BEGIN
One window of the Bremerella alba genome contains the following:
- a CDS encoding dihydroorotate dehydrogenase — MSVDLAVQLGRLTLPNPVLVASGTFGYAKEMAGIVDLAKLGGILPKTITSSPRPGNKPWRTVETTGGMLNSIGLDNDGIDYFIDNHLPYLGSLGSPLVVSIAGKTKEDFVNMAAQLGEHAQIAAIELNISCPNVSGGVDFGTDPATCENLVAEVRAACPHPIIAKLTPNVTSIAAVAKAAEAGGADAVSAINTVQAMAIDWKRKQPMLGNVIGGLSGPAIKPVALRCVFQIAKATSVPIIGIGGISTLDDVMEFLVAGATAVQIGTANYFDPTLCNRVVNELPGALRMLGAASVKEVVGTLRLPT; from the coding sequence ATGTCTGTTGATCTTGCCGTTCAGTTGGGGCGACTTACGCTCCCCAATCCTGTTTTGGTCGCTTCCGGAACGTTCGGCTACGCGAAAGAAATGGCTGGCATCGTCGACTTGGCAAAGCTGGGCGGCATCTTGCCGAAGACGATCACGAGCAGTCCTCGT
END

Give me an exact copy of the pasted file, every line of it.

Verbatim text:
One window of the Bremerella alba genome contains the following:
- a CDS encoding dihydroorotate dehydrogenase — MSVDLAVQLGRLTLPNPVLVASGTFGYAKEMAGIVDLAKLGGILPKTITSSPRPGNKPWRTVETTGGMLNSIGLDNDGIDYFIDNHLPYLGSLGSPLVVSIAGKTKEDFVNMAAQLGEHAQIAAIELNISCPNVSGGVDFGTDPATCENLVAEVRAACPHPIIAKLTPNVTSIAAVAKAAEAGGADAVSAINTVQAMAIDWKRKQPMLGNVIGGLSGPAIKPVALRCVFQIAKATSVPIIGIGGISTLDDVMEFLVAGATAVQIGTANYFDPTLCNRVVNELPGALRMLGAASVKEVVGTLRLPT; from the coding sequence ATGTCTGTTGATCTTGCCGTTCAGTTGGGGCGACTTACGCTCCCCAATCCTGTTTTGGTCGCTTCCGGAACGTTCGGCTACGCGAAAGAAATGGCTGGCATCGTCGACTTGGCAAAGCTGGGCGGCATCTTGCCGAAGACGATCACGAGCAGTCCTCGT